# What are Type I and Type II Errors?

Posted on 21st April 2017 by Priscilla Wittkopf

When conducting a hypothesis test, we could:

__Reject__the null hypothesis when__there is__a genuine effect in the population;__Fail to reject__the null hypothesis when__there isn’t__a genuine effect in the population.

However, as we are inferring results from samples and using probabilities to do so, we are never working with 100% certainty of the presence or absence of an effect. There are two other possible outcomes of a hypothesis test.

__Reject__the null hypothesis when__there isn’t__a genuine effect – we have a false positive result and this is called__Type I error__.__Fail to reject__the null hypothesis when__there is__a genuine effect – we have a false negative result and this is called__Type II error__.

So in simple terms, a type I error is* erroneously detecting an effect that is not present*, while a type II error is *the failure to detect an effect that is present.*

**Type I error **

This error occurs when we reject the null hypothesis when we should have retained it. That means that we believe we found a genuine effect when in reality there isn’t one. The probability of a type I error occurring is represented by α and as a convention the threshold is set at 0.05 (also known as significance level). When setting a threshold at 0.05 we are accepting that there is a 5% probability of identifying an effect when actually there isn’t one.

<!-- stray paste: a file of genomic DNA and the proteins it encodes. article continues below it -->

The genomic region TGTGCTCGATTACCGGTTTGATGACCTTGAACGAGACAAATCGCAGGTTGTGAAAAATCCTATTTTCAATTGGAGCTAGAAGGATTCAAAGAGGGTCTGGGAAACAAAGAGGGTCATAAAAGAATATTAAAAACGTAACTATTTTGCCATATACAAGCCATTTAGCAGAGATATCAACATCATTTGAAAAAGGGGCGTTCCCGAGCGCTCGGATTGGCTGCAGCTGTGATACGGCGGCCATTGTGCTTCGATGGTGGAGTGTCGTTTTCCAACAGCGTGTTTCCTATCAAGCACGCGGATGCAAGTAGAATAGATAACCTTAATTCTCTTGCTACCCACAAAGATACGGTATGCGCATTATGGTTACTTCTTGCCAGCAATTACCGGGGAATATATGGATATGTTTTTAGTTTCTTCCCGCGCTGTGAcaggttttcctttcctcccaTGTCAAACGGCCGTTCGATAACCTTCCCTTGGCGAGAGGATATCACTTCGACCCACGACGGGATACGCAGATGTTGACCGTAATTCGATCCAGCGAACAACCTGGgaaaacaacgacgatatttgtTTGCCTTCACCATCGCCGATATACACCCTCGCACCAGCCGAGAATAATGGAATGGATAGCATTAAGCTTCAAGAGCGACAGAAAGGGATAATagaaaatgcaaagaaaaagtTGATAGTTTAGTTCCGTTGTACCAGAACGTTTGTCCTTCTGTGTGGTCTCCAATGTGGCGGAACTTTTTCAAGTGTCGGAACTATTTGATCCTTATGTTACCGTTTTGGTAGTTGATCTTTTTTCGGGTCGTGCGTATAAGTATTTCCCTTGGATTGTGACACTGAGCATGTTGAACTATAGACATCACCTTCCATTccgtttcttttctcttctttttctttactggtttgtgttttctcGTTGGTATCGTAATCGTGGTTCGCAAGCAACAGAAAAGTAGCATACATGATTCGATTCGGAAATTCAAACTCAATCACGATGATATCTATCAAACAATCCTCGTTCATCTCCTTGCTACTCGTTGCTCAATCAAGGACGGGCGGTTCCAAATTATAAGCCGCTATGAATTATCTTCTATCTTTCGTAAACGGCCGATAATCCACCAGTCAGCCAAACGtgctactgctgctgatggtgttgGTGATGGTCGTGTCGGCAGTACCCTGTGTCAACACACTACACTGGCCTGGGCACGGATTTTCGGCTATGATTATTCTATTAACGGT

**Type II error **

This error occurs when we fail to reject the null hypothesis. In other words, we believe that there isn’t a genuine effect when actually there is one. The probability of a Type II error is represented as β and this is related to the power of the test (power = 1- β). Cohen (1998) proposed that the maximum accepted probability of a Type II error should be 20% (β = 0.2).

When designing and planning a study the researcher should decide the values of α and β, bearing in mind that inferential statistics involve a balance between Type I and Type II errors. If α is set at a very small value the researcher is more rigorous with the standards of rejection of the null hypothesis. For example, if α = 0.01 the researcher is accepting a probability of 1% of erroneously rejecting the null hypothesis, but there is an increase in the probability of a Type II error.

In summary, we can see on the table the possible outcomes of a hypothesis test:

Have this table in mind when designing, analysing and reading studies, it will help when interpreting findings.

**References**

COHEN, J. 1990. Things I have learned (so far). *American psychologist,* 45**,** 1304.

COHEN, J. 1998. *Statistical Power Analysis for the Behavioral Sciences*, Lawrence Erlbaum Associates.

FIELD, A. 2013. *Discovering statistics using IBM SPSS statistics*, Sage.

## No Comments on What are Type I and Type II Errors?

ExplainingHypothesisTestingIsHardI’m pretty sure “erroneous” is not the word you’re looking for in the opening sentence!

30th April 2017 at 4:13 pmSelena Ryan-VigYou’re quite right. This was an editorial issue rather than the fault of the author and has now been amended. Many thanks.

2nd May 2017 at 10:45 am